(5)

increasing training for adolescent girls and their parents in financial literacy and access to economic opportunities, including livelihood skills, savings, microfinance, and small-enterprise development;

(6)

supporting education, including through community and faith-based organizations and youth programs, that helps remove gender stereotypes and the bias against girls used to justify child marriage, especially efforts targeted at men and boys, promotes zero tolerance for violence, and promotes gender equality, which in turn help to increase the perceived value of girls;

(7)

creating peer support and female mentoring networks and safe social spaces specifically for girls; and

(8)

supporting local advocacy work to provide legal literacy programs at the community level and ensure that governments and law enforcement officials are meeting their obligations to prevent child and forced marriage.

5.

Strategy to prevent child marriage in developing countries

(a)

Strategy required

The President, acting through the Secretary of State, shall establish a multi-year strategy to prevent child marriage in developing countries and promote the empowerment of girls at risk of child marriage in developing countries, including by addressing the unique needs, vulnerabilities, and potential of girls under 18 in developing countries.

(b)

Consultation

In establishing the strategy required by subsection (a), the President shall consult with Congress, relevant Federal departments and agencies, multilateral organizations, and representatives of civil society.

(c)

Elements

The strategy required by subsection (a) shall—

(1)

focus on areas in developing countries with high prevalence of child marriage; and

(2)

encompass diplomatic initiatives between the United States and governments of developing countries, with attention to human rights, legal reforms and the rule of law, and programmatic initiatives in the areas of education, health, income generation, changing social norms, human rights, and democracy building.

(d)

Report

Not later than 180 days after the date of the enactment of this Act, the President shall transmit to Congress a report that includes—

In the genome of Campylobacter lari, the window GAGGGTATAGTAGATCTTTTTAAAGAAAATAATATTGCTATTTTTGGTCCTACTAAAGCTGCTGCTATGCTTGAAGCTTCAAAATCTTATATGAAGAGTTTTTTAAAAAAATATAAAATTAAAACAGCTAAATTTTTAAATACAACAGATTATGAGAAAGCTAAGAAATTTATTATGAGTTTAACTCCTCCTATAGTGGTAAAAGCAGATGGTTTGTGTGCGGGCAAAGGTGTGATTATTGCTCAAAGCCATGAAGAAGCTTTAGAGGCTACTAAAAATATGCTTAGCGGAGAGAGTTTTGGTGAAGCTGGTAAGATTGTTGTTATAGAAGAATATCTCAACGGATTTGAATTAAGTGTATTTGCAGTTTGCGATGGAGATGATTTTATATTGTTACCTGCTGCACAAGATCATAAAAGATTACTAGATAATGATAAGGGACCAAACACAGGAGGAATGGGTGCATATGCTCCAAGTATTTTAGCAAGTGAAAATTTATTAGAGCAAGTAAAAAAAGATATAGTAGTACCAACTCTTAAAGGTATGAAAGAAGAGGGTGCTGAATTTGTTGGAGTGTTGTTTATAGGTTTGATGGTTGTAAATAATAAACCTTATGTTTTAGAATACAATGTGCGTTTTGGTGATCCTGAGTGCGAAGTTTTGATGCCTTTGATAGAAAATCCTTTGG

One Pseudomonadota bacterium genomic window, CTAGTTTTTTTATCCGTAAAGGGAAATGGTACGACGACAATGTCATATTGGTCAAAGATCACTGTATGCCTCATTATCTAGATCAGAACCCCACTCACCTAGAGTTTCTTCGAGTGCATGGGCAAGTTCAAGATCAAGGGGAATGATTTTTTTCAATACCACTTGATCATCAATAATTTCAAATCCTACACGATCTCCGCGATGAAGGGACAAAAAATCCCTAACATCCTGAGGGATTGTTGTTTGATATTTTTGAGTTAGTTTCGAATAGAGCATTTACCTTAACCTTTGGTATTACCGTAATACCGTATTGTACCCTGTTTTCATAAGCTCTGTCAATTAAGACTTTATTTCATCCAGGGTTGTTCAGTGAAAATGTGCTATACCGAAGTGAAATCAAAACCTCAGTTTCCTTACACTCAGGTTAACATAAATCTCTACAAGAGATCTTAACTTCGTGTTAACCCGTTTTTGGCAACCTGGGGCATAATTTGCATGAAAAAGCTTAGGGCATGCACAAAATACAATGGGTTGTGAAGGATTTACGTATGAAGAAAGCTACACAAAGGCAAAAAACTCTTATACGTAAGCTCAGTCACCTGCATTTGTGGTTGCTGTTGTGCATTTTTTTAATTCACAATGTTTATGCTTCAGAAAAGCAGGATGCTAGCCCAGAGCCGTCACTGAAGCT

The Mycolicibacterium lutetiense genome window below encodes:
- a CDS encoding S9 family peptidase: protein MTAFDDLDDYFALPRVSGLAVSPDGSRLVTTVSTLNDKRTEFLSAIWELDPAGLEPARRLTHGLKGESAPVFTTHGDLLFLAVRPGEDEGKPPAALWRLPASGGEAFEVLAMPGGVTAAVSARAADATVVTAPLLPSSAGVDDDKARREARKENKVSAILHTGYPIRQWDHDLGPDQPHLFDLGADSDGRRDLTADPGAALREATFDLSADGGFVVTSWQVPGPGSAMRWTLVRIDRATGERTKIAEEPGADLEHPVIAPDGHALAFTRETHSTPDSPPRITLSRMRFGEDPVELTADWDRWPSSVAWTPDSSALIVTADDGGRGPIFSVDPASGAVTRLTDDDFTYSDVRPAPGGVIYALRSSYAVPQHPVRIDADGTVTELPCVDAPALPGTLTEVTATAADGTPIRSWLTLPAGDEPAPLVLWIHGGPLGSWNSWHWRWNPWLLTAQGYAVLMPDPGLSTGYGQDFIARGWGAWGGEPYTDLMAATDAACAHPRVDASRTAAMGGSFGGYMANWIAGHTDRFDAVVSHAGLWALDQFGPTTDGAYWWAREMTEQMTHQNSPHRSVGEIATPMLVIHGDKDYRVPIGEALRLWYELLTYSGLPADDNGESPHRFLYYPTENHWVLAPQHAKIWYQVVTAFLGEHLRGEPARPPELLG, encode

(1)

the strategy required by subsection (a);

(2)

an assessment, including data disaggregated by age and gender to the extent possible, of current United States-funded efforts to specifically assist girls in developing countries; and

(3)

examples of best practices or programs to prevent child marriage in developing countries that could be replicated.

6.

Research and data collection

The Secretary of State shall work through the Administrator of the United States Agency for International Development and any other relevant agencies of the Department of State, and in conjunction with relevant executive branch agencies as part of their ongoing research and data collection activities, to—

(1)

collect and make available data on the incidence of child marriage in countries that receive foreign or development assistance from the United States where the practice of child marriage is prevalent; and

(2)

collect and make available data on the impact of the incidence of child marriage and the age at marriage on progress in meeting key development goals.

7.

Department of State’s country reports on human rights practices

The Foreign Assistance Act of 1961 is amended—

(1)

in section 116 (22 U.S.C. 2151n), by adding at the end the following new subsection:

(g)

The report required by subsection (d) shall include for each country in which child marriage is prevalent at rates at or above 40 percent in at least one sub-national region, a description of the status of the practice of child marriage in such country. In this subsection, the term child marriage means the marriage of a girl or boy, not yet the minimum age for marriage stipulated in law in the country in which such girl or boy is a resident.

; and

(2)

in section 502B (22 U.S.C. 2304), by adding at the end the following new subsection:

(i)

The report required by subsection (b) shall include for each country in which child marriage is prevalent at rates at or above 40 percent in at least one sub-national region, a description of the status of the practice of child marriage in such country. In this subsection, the term child marriage means the marriage of a girl or boy, not yet the minimum age for marriage stipulated in law in the country in which such girl or boy is a resident.

.

8.

Definition

In this Act, the term child marriage means the marriage of a girl or boy, not yet the minimum age for marriage stipulated in law in the country in which the girl or boy is a resident.

9.

Authorization of appropriations

To carry out this Act and the amendments made by this Act, there are authorized to be appropriated as such sums as necessary for fiscal years 2010 through 2014.